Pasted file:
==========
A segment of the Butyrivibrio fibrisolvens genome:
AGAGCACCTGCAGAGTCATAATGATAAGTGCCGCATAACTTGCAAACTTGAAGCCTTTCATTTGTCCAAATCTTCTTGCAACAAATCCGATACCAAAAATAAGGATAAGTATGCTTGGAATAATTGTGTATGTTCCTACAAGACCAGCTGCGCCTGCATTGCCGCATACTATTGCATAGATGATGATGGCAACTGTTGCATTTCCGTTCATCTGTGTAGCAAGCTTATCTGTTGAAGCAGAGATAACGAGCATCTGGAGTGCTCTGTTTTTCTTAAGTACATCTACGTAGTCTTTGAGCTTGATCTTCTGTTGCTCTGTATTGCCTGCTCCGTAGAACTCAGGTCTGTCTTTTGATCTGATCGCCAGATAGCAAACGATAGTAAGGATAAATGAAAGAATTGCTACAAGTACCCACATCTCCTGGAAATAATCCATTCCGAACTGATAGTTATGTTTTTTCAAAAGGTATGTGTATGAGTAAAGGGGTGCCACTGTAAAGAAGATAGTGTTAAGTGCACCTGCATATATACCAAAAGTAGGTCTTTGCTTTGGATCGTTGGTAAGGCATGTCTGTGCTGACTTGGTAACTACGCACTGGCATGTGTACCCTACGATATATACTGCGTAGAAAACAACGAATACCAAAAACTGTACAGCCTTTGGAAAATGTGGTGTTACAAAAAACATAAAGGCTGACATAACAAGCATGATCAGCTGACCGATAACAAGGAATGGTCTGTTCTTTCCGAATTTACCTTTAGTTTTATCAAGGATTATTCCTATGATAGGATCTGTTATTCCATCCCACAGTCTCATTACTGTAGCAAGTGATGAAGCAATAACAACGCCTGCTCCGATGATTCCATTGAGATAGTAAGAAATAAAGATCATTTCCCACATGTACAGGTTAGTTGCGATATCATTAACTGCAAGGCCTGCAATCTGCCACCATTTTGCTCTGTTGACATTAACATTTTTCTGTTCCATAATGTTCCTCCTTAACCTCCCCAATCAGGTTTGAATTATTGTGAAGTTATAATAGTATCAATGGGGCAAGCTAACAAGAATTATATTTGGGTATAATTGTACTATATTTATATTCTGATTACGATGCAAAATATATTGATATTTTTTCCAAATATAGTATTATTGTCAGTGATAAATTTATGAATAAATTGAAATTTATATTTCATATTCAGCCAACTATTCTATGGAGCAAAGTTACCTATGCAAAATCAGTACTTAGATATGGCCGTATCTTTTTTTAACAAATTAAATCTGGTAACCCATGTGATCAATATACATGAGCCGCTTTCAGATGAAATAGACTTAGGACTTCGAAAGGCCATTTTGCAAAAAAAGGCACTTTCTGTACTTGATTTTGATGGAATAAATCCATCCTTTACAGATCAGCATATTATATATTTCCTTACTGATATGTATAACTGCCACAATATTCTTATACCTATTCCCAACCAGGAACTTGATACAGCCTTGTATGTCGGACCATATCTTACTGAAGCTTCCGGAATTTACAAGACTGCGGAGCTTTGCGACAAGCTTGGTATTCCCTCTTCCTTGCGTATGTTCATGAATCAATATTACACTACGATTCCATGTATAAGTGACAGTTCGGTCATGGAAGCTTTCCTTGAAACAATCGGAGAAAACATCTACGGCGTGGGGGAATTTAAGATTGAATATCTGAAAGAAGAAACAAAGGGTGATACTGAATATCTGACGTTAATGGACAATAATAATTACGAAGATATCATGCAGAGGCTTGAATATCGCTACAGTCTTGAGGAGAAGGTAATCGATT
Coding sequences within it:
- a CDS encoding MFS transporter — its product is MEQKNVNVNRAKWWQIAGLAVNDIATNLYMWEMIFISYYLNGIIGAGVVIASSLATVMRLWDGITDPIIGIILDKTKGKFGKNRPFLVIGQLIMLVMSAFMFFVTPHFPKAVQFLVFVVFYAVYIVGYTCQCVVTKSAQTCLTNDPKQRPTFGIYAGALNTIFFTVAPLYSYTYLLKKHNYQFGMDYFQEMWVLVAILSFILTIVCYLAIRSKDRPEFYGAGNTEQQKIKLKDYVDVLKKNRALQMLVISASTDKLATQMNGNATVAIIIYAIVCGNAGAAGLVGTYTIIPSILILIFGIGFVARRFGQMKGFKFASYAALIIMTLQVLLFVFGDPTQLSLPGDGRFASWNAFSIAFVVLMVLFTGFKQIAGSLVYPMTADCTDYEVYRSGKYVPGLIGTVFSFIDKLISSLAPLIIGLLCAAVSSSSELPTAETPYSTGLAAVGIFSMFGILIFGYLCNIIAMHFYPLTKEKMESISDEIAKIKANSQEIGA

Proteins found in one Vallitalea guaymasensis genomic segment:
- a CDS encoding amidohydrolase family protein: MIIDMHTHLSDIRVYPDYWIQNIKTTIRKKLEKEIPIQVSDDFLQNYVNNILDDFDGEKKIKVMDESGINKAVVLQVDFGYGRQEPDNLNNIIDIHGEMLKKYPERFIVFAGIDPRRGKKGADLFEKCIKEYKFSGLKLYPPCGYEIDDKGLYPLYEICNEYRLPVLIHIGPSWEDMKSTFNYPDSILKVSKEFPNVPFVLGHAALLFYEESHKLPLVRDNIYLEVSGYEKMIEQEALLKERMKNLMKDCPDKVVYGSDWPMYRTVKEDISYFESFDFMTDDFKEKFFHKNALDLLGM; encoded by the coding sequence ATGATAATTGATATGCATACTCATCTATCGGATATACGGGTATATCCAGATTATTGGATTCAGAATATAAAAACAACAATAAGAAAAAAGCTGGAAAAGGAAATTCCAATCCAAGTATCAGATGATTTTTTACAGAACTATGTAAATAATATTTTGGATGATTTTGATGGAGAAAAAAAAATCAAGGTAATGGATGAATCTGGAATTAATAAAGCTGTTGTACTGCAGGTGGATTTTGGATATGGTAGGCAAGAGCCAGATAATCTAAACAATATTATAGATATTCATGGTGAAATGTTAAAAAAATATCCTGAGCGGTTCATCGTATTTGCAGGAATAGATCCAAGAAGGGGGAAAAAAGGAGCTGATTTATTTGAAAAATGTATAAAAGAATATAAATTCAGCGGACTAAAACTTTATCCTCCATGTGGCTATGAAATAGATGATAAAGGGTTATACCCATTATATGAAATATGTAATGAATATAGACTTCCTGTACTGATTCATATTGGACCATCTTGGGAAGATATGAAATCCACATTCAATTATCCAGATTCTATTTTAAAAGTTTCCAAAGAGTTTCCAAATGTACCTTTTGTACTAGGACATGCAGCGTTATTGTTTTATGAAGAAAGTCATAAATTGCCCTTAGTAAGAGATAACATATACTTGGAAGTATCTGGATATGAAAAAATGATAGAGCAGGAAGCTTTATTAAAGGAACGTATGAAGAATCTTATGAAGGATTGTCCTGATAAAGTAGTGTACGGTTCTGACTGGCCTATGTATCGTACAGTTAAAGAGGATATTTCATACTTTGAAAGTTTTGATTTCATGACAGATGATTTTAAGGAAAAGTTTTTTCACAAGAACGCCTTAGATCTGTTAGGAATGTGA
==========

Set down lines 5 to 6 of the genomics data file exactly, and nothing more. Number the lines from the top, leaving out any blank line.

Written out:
Proteins found in one Vallitalea guaymasensis genomic segment:
- a CDS encoding amidohydrolase family protein: MIIDMHTHLSDIRVYPDYWIQNIKTTIRKKLEKEIPIQVSDDFLQNYVNNILDDFDGEKKIKVMDESGINKAVVLQVDFGYGRQEPDNLNNIIDIHGEMLKKYPERFIVFAGIDPRRGKKGADLFEKCIKEYKFSGLKLYPPCGYEIDDKGLYPLYEICNEYRLPVLIHIGPSWEDMKSTFNYPDSILKVSKEFPNVPFVLGHAALLFYEESHKLPLVRDNIYLEVSGYEKMIEQEALLKERMKNLMKDCPDKVVYGSDWPMYRTVKEDISYFESFDFMTDDFKEKFFHKNALDLLGM; encoded by the coding sequence ATGATAATTGATATGCATACTCATCTATCGGATATACGGGTATATCCAGATTATTGGATTCAGAATATAAAAACAACAATAAGAAAAAAGCTGGAAAAGGAAATTCCAATCCAAGTATCAGATGATTTTTTACAGAACTATGTAAATAATATTTTGGATGATTTTGATGGAGAAAAAAAAATCAAGGTAATGGATGAATCTGGAATTAATAAAGCTGTTGTACTGCAGGTGGATTTTGGATATGGTAGGCAAGAGCCAGATAATCTAAACAATATTATAGATATTCATGGTGAAATGTTAAAAAAATATCCTGAGCGGTTCATCGTATTTGCAGGAATAGATCCAAGAAGGGGGAAAAAAGGAGCTGATTTATTTGAAAAATGTATAAAAGAATATAAATTCAGCGGACTAAAACTTTATCCTCCATGTGGCTATGAAATAGATGATAAAGGGTTATACCCATTATATGAAATATGTAATGAATATAGACTTCCTGTACTGATTCATATTGGACCATCTTGGGAAGATATGAAATCCACATTCAATTATCCAGATTCTATTTTAAAAGTTTCCAAAGAGTTTCCAAATGTACCTTTTGTACTAGGACATGCAGCGTTATTGTTTTATGAAGAAAGTCATAAATTGCCCTTAGTAAGAGATAACATATACTTGGAAGTATCTGGATATGAAAAAATGATAGAGCAGGAAGCTTTATTAAAGGAACGTATGAAGAATCTTATGAAGGATTGTCCTGATAAAGTAGTGTACGGTTCTGACTGGCCTATGTATCGTACAGTTAAAGAGGATATTTCATACTTTGAAAGTTTTGATTTCATGACAGATGATTTTAAGGAAAAGTTTTTTCACAAGAACGCCTTAGATCTGTTAGGAATGTGA